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Anxiety runs through my family so when I came across this teen book about gay Maeve who’s been struggling with the condition for her whole short life, I just had to make her acquaintance. Her mother’s off to do good works in Haiti with Raymond, the new boyfriend. So Maeve must leave her cozy, quiet cottage—and two disastrous relationships—and move in with her father in a sketchy Vancouver BC neighborhood. With his wife Claire, very pregnant, and twin half-brothers. Dad has had addiction issues and falls off the wagon. Maeve meets Salix who plays her violin at the ferry station and it’s touch and go since Maeve is so fearful of almost everything and filled with shame over what happened at home. Despite this weighty material, the book is a delight.
Through a newspaper ad, Sophie from Ireland enters into a very odd marriage to Martin in 1905. She travels from New York to San Francisco, warms to Martin’s 5-year-old daughter Kat who’s been traumatized by her mother’s death, but is baffled by her spouse’s chilliness and his mysterious business doings. Comes the earthquake and all kinds of secrets spill out. Sophie’s a survivor with her own secret and manages to get to safety and steer others through the chaos. A bit formulaic but so well-researched that I felt transported to those familiar city streets way back when.
Kiran’s a furtive observer. He can’t stop spying on the Bells and catches his mother, Shanti, in a clinch with the man of the house. Her marriage, arranged long ago, has lost its savor but she’s a good Indian wife and won’t take it further. Kiran, 12, is beset by his own confusion and shameful attraction to boys and men. A grown cousin from India is sent to shape up in America and instead goes limp; that branch of the family was beset by tragedy and Kiran, now in college, offers no help. Towards the end of the book Kiran is sent back to India to “shape up,” and meets a hijra (a “third gender”) with whom he feels a distinct affinity. The title plays with exploring what would have happened if indeed there were other simultaneous worlds and different choices. Multi-layered and atmospheric.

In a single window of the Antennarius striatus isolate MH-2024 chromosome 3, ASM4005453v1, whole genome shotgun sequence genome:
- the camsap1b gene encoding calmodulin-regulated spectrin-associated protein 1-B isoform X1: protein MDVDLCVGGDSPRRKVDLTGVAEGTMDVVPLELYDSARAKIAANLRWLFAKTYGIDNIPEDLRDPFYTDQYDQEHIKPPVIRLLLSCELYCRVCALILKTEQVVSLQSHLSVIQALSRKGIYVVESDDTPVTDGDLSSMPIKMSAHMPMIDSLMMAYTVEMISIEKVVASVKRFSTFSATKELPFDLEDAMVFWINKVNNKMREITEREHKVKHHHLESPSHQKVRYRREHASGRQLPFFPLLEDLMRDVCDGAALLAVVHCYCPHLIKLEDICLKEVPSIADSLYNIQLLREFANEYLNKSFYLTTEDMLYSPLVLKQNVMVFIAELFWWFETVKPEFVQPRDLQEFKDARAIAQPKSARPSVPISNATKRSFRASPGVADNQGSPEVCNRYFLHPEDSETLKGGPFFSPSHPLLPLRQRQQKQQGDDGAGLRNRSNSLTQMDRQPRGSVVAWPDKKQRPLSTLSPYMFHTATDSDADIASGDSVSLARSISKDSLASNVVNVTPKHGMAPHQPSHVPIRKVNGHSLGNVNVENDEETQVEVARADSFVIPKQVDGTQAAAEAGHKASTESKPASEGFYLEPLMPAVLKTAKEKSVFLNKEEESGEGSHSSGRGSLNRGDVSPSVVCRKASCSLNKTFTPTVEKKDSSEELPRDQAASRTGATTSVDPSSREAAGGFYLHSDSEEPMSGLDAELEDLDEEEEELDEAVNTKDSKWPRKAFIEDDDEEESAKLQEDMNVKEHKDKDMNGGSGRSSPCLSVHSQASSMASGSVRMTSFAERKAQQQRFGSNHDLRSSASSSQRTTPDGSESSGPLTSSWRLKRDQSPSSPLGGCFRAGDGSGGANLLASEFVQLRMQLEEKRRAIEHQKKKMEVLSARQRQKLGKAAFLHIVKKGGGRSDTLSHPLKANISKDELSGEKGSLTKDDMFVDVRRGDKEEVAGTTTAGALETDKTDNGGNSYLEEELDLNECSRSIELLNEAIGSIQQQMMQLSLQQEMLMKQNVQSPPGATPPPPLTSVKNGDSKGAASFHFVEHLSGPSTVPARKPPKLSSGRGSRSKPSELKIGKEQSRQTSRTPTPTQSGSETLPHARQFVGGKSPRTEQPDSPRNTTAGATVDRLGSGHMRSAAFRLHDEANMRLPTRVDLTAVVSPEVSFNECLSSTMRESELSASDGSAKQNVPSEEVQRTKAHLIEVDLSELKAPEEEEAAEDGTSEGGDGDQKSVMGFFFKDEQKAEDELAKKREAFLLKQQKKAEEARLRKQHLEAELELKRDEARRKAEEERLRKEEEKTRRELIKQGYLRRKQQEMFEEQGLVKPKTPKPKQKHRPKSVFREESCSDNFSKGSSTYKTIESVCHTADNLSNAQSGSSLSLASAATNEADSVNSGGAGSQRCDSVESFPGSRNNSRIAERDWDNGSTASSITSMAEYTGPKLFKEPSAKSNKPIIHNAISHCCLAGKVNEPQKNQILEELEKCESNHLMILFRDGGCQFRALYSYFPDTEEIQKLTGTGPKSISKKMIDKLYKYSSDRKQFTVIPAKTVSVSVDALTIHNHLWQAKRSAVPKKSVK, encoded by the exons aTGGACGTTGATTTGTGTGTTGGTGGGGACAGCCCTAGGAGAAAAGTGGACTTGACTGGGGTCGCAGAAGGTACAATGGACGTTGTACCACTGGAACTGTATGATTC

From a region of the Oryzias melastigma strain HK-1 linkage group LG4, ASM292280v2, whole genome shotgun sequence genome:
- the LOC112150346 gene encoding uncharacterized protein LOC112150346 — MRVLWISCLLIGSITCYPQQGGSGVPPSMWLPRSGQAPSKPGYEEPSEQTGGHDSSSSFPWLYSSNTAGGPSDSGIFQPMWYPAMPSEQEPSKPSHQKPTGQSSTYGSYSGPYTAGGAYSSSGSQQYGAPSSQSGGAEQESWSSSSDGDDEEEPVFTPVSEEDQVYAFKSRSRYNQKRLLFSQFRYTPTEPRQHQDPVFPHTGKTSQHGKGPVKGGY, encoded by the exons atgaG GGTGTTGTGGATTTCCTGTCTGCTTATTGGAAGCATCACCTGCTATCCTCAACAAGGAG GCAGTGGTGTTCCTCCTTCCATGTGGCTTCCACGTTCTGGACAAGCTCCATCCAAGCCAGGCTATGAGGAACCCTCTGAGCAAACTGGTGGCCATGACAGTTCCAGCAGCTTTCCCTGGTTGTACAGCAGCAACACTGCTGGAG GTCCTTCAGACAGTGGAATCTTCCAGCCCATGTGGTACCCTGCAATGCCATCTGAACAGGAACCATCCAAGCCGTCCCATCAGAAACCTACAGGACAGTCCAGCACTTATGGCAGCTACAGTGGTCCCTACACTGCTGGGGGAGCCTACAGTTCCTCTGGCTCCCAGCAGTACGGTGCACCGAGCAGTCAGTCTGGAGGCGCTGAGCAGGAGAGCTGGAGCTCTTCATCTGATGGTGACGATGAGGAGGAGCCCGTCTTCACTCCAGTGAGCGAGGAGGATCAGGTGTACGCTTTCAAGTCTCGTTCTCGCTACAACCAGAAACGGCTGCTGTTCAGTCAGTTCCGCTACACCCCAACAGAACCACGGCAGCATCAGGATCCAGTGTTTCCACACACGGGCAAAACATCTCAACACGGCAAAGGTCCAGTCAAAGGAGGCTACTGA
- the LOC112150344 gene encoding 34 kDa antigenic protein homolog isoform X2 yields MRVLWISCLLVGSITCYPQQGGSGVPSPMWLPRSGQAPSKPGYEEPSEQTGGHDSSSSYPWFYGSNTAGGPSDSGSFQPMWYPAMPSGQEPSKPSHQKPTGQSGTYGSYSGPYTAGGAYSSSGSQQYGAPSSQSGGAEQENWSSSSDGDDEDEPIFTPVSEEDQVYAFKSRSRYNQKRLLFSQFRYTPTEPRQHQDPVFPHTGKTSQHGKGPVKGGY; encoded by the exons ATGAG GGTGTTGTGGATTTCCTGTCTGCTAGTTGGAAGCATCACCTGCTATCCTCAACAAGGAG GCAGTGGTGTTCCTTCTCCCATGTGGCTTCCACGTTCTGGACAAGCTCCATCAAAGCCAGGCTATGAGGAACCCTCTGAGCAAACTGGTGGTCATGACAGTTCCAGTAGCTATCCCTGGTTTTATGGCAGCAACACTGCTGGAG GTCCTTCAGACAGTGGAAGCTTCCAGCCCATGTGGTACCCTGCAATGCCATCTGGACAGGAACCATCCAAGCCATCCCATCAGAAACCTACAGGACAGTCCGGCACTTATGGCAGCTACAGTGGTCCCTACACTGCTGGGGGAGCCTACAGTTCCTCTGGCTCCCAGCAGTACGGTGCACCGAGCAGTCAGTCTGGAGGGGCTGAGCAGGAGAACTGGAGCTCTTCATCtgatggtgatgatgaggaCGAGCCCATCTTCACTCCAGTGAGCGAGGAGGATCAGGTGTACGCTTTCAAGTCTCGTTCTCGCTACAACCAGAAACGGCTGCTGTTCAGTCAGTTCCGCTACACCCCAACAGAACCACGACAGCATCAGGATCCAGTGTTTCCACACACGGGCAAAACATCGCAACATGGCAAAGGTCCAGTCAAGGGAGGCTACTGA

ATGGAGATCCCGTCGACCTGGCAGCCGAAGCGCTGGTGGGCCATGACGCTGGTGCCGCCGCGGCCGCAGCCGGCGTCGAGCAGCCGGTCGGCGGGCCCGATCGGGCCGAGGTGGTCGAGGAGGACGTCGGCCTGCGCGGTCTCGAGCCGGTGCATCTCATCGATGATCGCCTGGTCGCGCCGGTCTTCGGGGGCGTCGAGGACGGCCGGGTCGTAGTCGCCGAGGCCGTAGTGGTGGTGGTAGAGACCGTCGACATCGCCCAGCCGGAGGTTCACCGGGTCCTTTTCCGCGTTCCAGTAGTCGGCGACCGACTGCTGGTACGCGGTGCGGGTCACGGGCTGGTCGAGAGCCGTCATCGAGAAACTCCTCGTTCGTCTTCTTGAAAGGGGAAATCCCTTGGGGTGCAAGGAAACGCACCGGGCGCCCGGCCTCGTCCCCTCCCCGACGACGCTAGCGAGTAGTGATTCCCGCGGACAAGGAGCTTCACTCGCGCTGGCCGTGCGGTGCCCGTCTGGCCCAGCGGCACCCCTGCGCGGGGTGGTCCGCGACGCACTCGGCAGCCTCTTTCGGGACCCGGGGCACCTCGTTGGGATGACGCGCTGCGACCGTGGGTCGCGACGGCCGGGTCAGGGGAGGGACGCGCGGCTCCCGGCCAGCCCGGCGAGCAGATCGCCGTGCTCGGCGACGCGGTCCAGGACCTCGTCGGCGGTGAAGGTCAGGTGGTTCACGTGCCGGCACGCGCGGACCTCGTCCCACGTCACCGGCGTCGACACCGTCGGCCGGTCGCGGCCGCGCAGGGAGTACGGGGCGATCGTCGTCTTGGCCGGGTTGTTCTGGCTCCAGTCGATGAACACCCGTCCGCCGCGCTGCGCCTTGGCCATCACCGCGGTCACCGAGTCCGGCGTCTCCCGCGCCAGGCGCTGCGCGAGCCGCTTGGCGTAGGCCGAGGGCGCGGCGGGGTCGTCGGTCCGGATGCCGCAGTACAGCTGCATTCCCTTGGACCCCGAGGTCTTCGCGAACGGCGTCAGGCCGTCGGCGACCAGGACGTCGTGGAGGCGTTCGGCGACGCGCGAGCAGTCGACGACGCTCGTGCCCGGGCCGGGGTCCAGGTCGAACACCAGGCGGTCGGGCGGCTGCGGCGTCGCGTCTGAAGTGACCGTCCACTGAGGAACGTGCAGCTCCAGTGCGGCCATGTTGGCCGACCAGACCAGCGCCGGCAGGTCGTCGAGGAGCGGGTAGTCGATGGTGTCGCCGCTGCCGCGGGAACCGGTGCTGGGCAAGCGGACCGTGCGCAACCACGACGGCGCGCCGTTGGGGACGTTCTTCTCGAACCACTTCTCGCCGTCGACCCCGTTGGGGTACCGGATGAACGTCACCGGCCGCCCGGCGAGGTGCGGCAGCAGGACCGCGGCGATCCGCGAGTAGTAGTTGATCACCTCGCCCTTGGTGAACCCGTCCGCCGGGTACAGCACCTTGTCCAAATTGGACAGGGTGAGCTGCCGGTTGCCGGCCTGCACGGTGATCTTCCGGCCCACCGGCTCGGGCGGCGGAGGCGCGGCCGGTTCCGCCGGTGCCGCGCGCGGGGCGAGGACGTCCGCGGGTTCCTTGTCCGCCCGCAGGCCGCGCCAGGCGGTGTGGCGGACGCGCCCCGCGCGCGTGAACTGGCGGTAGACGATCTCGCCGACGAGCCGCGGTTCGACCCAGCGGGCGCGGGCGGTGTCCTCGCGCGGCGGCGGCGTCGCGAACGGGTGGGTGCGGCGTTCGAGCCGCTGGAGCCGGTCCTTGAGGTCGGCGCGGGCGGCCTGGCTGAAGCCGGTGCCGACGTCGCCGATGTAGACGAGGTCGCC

I’m a huge Sendak fan and thought I’d read all his books. Imagine my surprise when I discovered (via Book Riot, a great source of many offbeat recommendations) that some drawings Sendak had done for a musical performance which had been stuck in a drawer, came to light. The authors, great friends, created this wacky tale and then the project got shelved. Fifteen years later the manuscript, which had been misfiled, resurfaced and this is what emerged. Classic illustrations, charming dialog sprinkled with Yiddish (words and inflections). What’s not to like?
A follow-up to her first bizarre and captivating book, so if you’ve read that on my recommendation, get this. At first a dizzying cast who swirl through the mysterious goings on that revolve around Vernon, now homeless in a Parisian park. He ran a beloved record store but fell on hard times. His backpack contained the last interviews with Alex Bleach, a rock star who OD’d. Many want to get their hands on it—some to expunge Bleach’s damning revelations. We get inside each deeply flawed participant and it creates an intimacy—so that’s why they’re like that! Violence, meanness, sexual exploitation, and rants erupt but there’s an amazing denouement that made it all (kind of) okay. Very original, and so French.
Back next week.